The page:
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“Buffy the Vampire Slayer” creator Joss Whedon is returning to television with “Dollhouse,” a new sci-fi project starring “Buffy” alumna Eliza Dushku that has received a seven-episode commitment from Fox.
“Dollhouse,” from 20th Century Fox TV, is Whedon’s first TV project since his 2002 Fox drama “Firefly.”
The drama, whose license fee is said to be in the $1.5 million-$2 million-per-episode range, stars Dushku as Echo, a member of a group of men and women who are imprinted with different personalities for different assignments. In between tasks they are mind-wiped, living like children in Dollhouse, a futuristic dorm/lab. They have no memories of their previous lives, until Echo begins to try to find out who she was.
“Joss has been my favorite friend, genius, ally and confidant in the business since I was 17,” said Dushku, who also will serve as a producer on the project. “It’s incredible how much energy and excitement I have for this; I can’t wait to be this Echo character.”
“Dollhouse” came out of a lunch between Whedon and Dushku in September, shortly after the actress had signed a development deal with 20th TV and Fox. Whedon was giving her advice about writers and types of shows that might be good for her but wasn’t interested in venturing into TV himself because he was trying to get a couple of movie projects off the ground at the time.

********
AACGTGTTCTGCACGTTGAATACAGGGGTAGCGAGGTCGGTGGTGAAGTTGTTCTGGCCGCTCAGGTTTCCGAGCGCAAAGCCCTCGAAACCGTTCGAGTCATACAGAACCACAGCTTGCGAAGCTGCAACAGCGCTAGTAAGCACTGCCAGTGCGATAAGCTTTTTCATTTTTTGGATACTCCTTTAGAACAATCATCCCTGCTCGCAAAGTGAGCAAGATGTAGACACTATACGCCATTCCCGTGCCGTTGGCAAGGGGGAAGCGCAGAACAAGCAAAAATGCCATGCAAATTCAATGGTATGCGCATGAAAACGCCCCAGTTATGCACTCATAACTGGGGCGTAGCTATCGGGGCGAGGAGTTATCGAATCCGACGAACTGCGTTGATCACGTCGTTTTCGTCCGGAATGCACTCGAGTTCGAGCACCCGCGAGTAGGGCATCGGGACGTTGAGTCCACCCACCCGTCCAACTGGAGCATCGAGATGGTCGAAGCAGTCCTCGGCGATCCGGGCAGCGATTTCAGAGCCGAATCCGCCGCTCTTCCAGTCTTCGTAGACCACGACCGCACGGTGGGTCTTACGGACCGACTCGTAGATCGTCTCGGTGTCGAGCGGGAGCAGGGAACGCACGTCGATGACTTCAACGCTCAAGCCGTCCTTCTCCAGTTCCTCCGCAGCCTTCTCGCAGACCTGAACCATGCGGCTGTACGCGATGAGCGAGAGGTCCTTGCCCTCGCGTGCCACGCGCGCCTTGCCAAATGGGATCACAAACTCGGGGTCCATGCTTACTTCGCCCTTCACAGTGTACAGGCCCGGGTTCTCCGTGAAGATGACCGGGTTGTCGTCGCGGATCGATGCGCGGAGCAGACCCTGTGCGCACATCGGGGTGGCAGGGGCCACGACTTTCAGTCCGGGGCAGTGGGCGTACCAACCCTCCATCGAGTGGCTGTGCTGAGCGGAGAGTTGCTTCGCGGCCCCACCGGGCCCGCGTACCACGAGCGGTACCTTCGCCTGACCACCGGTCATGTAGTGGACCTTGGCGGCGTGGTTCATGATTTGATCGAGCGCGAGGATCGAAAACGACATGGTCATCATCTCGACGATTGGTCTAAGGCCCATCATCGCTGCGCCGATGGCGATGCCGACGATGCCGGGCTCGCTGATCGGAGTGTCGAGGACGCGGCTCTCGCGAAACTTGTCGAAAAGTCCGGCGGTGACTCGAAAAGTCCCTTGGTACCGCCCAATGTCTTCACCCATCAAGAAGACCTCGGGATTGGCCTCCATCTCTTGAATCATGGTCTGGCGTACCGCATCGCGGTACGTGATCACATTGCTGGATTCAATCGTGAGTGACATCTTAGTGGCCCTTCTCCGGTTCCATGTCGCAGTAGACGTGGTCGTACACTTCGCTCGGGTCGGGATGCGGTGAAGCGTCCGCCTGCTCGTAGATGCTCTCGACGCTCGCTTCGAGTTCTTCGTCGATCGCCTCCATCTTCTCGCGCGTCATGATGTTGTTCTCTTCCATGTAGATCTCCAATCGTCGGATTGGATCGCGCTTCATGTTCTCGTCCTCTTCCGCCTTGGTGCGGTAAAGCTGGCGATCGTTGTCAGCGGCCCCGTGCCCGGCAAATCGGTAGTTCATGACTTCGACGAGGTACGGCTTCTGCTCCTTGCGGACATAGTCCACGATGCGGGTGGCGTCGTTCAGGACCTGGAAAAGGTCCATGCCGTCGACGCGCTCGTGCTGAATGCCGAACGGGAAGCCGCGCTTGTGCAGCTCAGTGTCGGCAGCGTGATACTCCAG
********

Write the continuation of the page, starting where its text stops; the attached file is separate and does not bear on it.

“In the middle of the conversation, I went, ‘Oh, God. I thought of the show, and I had the title,’ ” Whedon said. Dushku came on board immediately. Within a week, the show was set up Fox and 20th TV.
Broadcast networks had been pursuing Whedon for years, but he had been focused on features.
“It was a really welcomed surprise,” Fox entertainment president Kevin Reilly said of getting Whedon’s pitch for “Dollhouse.”
Reilly and Fox entertainment chairman Peter Liguori called the decision to pick up the show “a layup.”
“Joss is not only one of the more innovative show creators out there, he is an unbelievably accomplished showrunner,” Liguori said. “It was a creatively inspired idea, and the fact that he wanted to do it with Eliza was the cherry on a sundae.”
Whedon met with Reilly and 20th TV chairman Dana Walden for several hours Tuesday afternoon talking about “Dollhouse.”
“You can imagine a really exciting, timely, emotional show that will be packed with his signature storytelling involving humor, emotions and themes that are relatable,” Walden said after the meeting.
Although an agreement on the project was reached a month ago, the deal didn’t close until this week, so writer/executive producer Whedon hasn’t started writing it. With a writers strike considered imminent, he might not be able to finish it any time soon.
“I’ll hit the ground running, and I’ll work until I’m supposed to, then I’ll stop dead in my tracks and will pick up my picket signs,” he said.
Although it interferes with his work on “Dollhouse,” Whedon is in favor of a strike.
“I think the issues are extremely serious, and I think the studios are extremely entrenched,” he said. “No one wants a strike, but it has to happen because (the studios) would not listen. I support it and will do anything to fight for the creative rights that the people deserve.”
Whedon is repped by CAA and attorney Sam Fischer. Dushku is repped by Gersh.
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